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Fort 2 ‘Kościuszko’ and FS-3 rampart: where to look at Kraków from above

St Bronislava’s Hill, on which Tadeusz Kościuszko’s Mound was raised, towers over the city. The Austrians regarded it as a key part of Kraków’s defence system that makes it possible to defend the city from attack from the west. The fort was built in 1851–1856, and an auxiliary fortification system was erected near it in 1907–1910.

Although the fort was perfectly prepared for long-distance and short-distance combat, it did not take part in World War I. During World War II, the Germans blew up a part of its ramparts; after the war, the new Polish authorities tried to demolish the fort. The demolition work was eventually abandoned in the 1960s. The fort initially served as barracks and then as a hotel; at the beginning of the 1990s, the first Polish private radio station, RMF FM, moved into some of its buildings. A museum devoted to Tadeusz Kościiuszko is also housed nearby.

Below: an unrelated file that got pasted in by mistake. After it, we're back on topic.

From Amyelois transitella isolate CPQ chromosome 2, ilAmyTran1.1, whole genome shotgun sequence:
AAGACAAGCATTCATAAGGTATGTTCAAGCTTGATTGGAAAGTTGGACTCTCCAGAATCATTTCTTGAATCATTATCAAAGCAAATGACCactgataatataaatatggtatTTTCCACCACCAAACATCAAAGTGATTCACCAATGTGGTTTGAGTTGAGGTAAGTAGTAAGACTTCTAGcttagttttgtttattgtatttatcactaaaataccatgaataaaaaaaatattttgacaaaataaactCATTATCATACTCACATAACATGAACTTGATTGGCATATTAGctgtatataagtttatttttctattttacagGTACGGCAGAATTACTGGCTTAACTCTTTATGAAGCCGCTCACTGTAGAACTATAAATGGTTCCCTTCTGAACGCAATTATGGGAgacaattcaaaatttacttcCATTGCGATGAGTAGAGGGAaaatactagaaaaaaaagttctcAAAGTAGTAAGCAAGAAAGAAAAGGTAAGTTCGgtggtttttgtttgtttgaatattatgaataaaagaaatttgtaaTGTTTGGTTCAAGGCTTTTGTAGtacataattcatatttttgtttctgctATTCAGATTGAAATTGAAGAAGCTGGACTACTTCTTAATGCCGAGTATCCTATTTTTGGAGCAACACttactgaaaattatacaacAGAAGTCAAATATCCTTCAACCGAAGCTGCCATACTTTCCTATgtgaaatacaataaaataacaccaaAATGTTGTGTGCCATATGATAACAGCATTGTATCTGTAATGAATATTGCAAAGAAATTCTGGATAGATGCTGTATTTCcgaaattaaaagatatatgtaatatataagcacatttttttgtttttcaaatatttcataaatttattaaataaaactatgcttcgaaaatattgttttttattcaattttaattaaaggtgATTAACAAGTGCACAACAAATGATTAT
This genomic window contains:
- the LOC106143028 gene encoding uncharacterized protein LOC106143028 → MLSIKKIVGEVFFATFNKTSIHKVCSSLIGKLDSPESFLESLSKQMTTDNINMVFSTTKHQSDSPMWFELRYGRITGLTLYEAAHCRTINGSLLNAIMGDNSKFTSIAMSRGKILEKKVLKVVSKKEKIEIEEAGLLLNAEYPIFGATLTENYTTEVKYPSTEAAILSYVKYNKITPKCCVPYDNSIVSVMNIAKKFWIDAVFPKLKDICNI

In 1854, an earthen rampart was raised in the vicinity of the fort. It has survived the expansion of the Fortress in an almost intact condition, which is a unique phenomenon. A beautiful panoramic view of Błonia Park stretches out from there. Within easy reach of the fort, you can also see other interesting structures of the Fortress: flanking devices at Vlastimila Hofmana Street and the intersection of Jerzego Waszyngtona Avenue and Jacka Malczewskiego Street – one of the first double-level intersections in Kraków, called the ‘Devil’s Bridge’.

Accessibility: see information on: www.kopieckosciuszki.pl.